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Ocean fertilization by unusual microbes extends to frigid waters of Arctic Ocean

Microbes that provide natural fertilizer to the oceans by 'fixing' nitrogen from the atmosphere into a form useable by other organisms are active in the cold waters of the Bering and Chukchi Seas.
Latest Science News -- ScienceDaily

Ocean fertilization by unusual microbes extends to frigid waters of Arctic Ocean

Microbes that provide natural fertilizer to the oceans by 'fixing' nitrogen from the atmosphere into a form useable by other organisms are active in the cold waters of the Bering and Chukchi Seas.

Reducing variations in feeding practices and fortifying breast milk helps micro-preemies grow

Standardizing feeding practices, including the timing for fortifying breast milk and formula with essential elements like zinc and protein, improves growth trends for the tiniest preterm infants, according to new research.
Latest Science News -- ScienceDaily

Reducing variations in feeding practices and fortifying breast milk helps micro-preemies grow

Standardizing feeding practices, including the timing for fortifying breast milk and formula with essential elements like zinc and protein, improves growth trends for the tiniest preterm infants, according to new research.

Small and isolated habitat patches crucial to species survival

Small, local patches of habitat could be playing a much bigger role in conserving biodiversity than you think, according to new research.
Latest Science News -- ScienceDaily

Small and isolated habitat patches crucial to species survival

Small, local patches of habitat could be playing a much bigger role in conserving biodiversity than you think, according to new research.

Lifespan extension at low temperatures is genetically controlled

A new study indicates that lifespan extension at lower temperatures is not just a matter of turning down the thermostat: it's under active genetic control.
Latest Science News -- ScienceDaily

Lifespan extension at low temperatures is genetically controlled

A new study indicates that lifespan extension at lower temperatures is not just a matter of turning down the thermostat: it's under active genetic control.

Increased risk for breast cancer after childbirth may last more than 20 years

The increased risk for breast cancer that occurs after childbirth can last more than 20 years. The risk may be enhanced when a woman is older at first birth or has a family history of breast cancer, and is not mitigated by breastfeeding.
Latest Science News -- ScienceDaily

Increased risk for breast cancer after childbirth may last more than 20 years

The increased risk for breast cancer that occurs after childbirth can last more than 20 years. The risk may be enhanced when a woman is older at first birth or has a family history of breast cancer, and is not mitigated by breastfeeding.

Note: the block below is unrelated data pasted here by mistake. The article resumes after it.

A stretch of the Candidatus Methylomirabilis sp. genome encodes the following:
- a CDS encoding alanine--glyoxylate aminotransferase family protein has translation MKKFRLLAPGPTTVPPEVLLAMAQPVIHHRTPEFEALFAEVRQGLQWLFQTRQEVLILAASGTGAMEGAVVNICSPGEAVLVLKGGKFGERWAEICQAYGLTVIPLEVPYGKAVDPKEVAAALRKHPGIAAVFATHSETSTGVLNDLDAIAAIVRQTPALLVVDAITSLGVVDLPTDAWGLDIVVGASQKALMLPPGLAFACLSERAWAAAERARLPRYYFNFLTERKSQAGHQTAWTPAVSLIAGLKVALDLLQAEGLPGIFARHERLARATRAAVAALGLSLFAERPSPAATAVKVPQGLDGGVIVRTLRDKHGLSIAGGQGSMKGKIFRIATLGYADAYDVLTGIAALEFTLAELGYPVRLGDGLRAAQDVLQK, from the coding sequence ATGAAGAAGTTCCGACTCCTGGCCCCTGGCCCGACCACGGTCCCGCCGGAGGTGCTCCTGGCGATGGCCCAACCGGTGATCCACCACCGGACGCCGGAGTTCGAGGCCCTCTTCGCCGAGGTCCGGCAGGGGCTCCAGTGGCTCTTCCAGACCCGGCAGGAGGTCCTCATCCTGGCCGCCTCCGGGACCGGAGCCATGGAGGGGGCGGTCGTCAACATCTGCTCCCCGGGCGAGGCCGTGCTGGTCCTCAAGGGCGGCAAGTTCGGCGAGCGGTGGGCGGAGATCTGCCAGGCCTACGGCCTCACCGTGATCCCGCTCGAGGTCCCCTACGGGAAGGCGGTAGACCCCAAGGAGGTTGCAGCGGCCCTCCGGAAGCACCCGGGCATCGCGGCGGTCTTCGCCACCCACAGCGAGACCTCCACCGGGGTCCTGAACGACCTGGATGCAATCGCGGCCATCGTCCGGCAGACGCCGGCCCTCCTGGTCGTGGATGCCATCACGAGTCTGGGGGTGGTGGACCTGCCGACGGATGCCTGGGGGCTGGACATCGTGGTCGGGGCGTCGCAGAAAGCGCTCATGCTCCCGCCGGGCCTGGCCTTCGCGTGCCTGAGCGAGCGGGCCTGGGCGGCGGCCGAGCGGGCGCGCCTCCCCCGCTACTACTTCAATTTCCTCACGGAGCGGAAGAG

Water found on asteroid, confirming Bennu as excellent mission target

Spectral observations made by the OSIRIS-REx spacecraft identified hydrated minerals across the asteroid, confirming that Bennu, a remnant from early in the formation of the solar system, is an excellent specimen for the OSIRIS-REx mission to study the compos
Latest Science News -- ScienceDaily

Water found on asteroid, confirming Bennu as excellent mission target

Spectral observations made by the OSIRIS-REx spacecraft identified hydrated minerals across the asteroid, confirming that Bennu, a remnant from early in the formation of the solar system, is an excellent specimen for the OSIRIS-REx mission to study the composition of primitive volatiles and organics.

'Dropout' rate for academic scientists has risen sharply in past 50 years, study finds

An analysis has found that half the people pursuing scientific careers at institutions of higher education will depart the field after five years -- a sharp contrast compared to 50 years ago.
Latest Science News -- ScienceDaily

'Dropout' rate for academic scientists has risen sharply in past 50 years, study finds

An analysis has found that half the people pursuing scientific careers at institutions of higher education will depart the field after five years -- a sharp contrast compared to 50 years ago.

Humans may be reversing the climate clock, by 50 million years

Our future on Earth may also be our past. Researchers show that humans are reversing a long-term cooling trend tracing back at least 50 million years. And it's taken just two centuries.
Latest Science News -- ScienceDaily

Humans may be reversing the climate clock, by 50 million years

Our future on Earth may also be our past. Researchers show that humans are reversing a long-term cooling trend tracing back at least 50 million years. And it's taken just two centuries.

Regrowing damaged nerves hinges on shutting down key genes

Neurons in the brain and spinal cord don't grow back after injury, unlike those in the rest of the body. Now, researchers have identified some of the key steps taken by nerves in the legs as they regenerate. The findings lay out a path that spinal cord neuron
Latest Science News -- ScienceDaily

Regrowing damaged nerves hinges on shutting down key genes

Neurons in the brain and spinal cord don't grow back after injury, unlike those in the rest of the body. Now, researchers have identified some of the key steps taken by nerves in the legs as they regenerate. The findings lay out a path that spinal cord neurons might be able to follow -- potentially leading to improved recovery for people paralyzed by spinal cord injuries.

How will the winds of climate change affect migratory birds?